Microsoft to debut sewage-powered data center

Microsoft to debut sewage-powered data center

With the world's leading IT companies rushing to develop renewable energy projects to power their giant data centers, Microsoft might be about to take the prize for the most unlikely clean power source – sewage.

U.S. firm FuelCell Energy this week revealed it is working with the IT giant on a trial that could see biogas from a wastewater treatment facility in Wyoming utilized by a fuel cell, providing "ultra-clean and carbon-neutral electricity" to a Microsoft data center.

The initial trial will see one of FuelCell Energy's 200kW Direct FuelCell (DFC) systems deployed at the Dry Creek Water Reclamation Facility in Cheyenne, Wyo. early next year. The system will then provide power to a modular Microsoft data center, set up to resemble a standard data center environment. Any electricity not used by the data center will be used to help power the water treatment plant, while the system will also provide usable heat for the facility.

Gregg McKnight, general manager for data center advanced development at Microsoft, said that with the company having recently committed to becoming "carbon neutral" by 2013 it was committed to exploring the viability of a wide range of renewable energy sources.

"With the demand for renewable energy resources outstripping available power supplies today, Microsoft is researching new methods to help our operations become more efficient and environmentally sustainable," he said in a statement. "We're excited by the potential for using stationary fuel cells to capture and recycle natural byproducts like biogas. This project will study methods to provide an economical and reliable power supply for data centers that is also scalable and economical for use by other industries."

 Image of biogas plant from the air provided by visdia via Shutterstock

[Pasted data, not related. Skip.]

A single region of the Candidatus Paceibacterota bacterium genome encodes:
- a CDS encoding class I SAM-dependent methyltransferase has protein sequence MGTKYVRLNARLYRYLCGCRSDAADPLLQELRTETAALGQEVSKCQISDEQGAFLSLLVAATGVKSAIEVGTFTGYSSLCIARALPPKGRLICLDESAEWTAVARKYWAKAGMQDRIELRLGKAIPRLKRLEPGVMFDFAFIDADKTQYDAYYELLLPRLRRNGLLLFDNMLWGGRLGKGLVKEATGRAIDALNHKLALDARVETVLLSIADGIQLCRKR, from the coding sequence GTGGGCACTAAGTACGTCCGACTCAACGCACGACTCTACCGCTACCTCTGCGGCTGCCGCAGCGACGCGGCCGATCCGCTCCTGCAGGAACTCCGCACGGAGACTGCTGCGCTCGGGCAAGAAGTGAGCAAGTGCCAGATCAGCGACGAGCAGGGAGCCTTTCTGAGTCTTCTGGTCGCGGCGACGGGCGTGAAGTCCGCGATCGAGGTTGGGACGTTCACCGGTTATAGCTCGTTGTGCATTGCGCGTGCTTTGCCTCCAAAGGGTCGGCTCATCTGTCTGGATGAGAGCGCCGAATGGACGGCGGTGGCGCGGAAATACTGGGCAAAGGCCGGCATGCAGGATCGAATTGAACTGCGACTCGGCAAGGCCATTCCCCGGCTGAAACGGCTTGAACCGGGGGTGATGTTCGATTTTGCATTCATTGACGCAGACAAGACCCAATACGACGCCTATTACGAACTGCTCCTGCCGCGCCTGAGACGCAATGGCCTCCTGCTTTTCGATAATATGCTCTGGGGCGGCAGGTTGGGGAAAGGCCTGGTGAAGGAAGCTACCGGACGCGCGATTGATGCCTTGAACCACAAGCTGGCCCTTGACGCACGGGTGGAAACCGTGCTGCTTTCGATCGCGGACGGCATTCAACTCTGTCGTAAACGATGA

Chip Bottone, president and chief executive of FuelCell Energy, said the company's technology was likely to prove particularly attractive to data centers, as it offered a cost-effective and reliable means of turning renewable biogas into carbon neutral biogas "in a manner that is virtually absent of pollutants."

The project has already secured backing from a wide-range of organizations, including the Cheyenne Board of Public Utilities, Cheyenne Light, Fuel and Power Company, Western Research Institute, and the University of Wyoming, and is currently in the running for a $1.5 million grant from the Wyoming Business Council.

FuelCell Energy said the DFC system is not zero emissions in terms of carbon dioxide, but due to the high efficiency of the fuel cell compared to standard generators it can deliver significant emission reductions, while almost eradicating emissions of pollutants such as nitrogen oxides (NOx), sulfur oxides (SOx) and particulate matter. Moreover, the capturing of biogas typically reduces methane emissions associated with wastewater plants.

Microsoft is the latest in a line of IT firms to deploy fuel cells as a clean alternative to onsite generators. Most notably, AT&T recently announced it was to purchase almost 10MW of new capacity from fuel cell developer Bloom Energy.

This story originally appeared on BusinessGreen and is reprinted with permission.